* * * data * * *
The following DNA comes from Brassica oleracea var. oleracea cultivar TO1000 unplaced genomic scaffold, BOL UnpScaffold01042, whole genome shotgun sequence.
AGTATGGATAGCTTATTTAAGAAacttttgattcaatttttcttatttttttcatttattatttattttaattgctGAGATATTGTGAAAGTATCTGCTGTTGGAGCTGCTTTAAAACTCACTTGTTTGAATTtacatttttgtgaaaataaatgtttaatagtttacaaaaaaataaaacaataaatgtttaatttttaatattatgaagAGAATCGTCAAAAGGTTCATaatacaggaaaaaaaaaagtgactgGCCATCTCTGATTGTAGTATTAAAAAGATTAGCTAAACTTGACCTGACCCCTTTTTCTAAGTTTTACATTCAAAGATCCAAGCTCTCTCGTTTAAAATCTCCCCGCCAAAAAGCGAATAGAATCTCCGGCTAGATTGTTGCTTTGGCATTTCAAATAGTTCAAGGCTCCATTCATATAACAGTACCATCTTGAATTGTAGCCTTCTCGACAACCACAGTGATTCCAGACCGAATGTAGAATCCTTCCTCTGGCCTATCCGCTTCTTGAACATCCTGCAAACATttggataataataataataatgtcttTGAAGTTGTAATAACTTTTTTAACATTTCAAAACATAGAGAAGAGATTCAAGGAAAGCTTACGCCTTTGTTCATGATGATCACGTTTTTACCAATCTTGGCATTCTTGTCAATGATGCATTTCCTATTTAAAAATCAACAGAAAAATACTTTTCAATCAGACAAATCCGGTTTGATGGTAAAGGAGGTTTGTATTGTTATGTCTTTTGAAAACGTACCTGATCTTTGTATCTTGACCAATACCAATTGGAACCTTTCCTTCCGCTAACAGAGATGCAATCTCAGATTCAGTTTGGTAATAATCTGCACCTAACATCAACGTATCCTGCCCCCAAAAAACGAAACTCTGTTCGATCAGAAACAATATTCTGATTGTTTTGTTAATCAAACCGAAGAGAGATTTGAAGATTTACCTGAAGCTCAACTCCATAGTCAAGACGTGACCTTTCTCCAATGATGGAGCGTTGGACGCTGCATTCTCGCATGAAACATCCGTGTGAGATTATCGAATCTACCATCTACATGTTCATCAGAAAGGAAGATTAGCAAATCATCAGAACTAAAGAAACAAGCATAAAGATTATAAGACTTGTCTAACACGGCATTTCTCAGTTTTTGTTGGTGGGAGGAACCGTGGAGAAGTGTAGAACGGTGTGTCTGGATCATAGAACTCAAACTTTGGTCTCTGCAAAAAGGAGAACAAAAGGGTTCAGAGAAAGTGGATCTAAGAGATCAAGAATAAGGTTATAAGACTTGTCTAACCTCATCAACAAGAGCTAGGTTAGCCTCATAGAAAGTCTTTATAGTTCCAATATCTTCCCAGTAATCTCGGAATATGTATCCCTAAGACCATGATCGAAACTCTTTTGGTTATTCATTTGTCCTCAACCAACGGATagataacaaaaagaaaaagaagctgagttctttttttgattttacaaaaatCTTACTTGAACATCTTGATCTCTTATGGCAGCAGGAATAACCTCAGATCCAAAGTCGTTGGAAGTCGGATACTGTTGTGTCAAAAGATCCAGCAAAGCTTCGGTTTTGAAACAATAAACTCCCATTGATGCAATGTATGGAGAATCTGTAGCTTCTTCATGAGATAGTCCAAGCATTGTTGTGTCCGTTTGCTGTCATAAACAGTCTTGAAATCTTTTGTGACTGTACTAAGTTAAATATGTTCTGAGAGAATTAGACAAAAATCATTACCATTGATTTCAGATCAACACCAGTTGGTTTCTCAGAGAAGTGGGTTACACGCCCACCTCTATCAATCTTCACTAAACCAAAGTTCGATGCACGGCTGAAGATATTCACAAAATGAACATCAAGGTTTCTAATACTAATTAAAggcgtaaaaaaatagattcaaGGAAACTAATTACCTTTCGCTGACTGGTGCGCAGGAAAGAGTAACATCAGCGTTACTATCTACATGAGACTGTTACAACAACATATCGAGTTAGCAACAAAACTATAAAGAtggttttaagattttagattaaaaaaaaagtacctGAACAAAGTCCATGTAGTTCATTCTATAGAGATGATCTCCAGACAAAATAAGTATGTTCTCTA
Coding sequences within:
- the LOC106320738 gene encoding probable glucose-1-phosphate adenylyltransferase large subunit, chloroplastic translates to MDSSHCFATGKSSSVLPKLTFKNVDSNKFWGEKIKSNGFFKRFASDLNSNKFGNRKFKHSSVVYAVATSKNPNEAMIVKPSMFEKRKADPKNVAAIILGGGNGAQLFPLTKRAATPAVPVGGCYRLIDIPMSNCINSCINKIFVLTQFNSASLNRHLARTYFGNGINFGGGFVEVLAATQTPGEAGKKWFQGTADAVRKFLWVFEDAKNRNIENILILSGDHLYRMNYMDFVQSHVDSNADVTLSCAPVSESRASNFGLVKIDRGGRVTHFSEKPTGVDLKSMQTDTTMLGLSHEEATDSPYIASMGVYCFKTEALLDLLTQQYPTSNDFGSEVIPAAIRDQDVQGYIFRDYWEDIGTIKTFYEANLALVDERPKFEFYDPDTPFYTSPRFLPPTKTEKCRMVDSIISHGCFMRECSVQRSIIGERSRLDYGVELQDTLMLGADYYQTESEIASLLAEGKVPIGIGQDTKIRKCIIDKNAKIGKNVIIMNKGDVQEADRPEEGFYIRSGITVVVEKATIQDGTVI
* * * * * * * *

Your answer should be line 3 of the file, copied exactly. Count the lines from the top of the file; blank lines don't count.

Coding sequences within: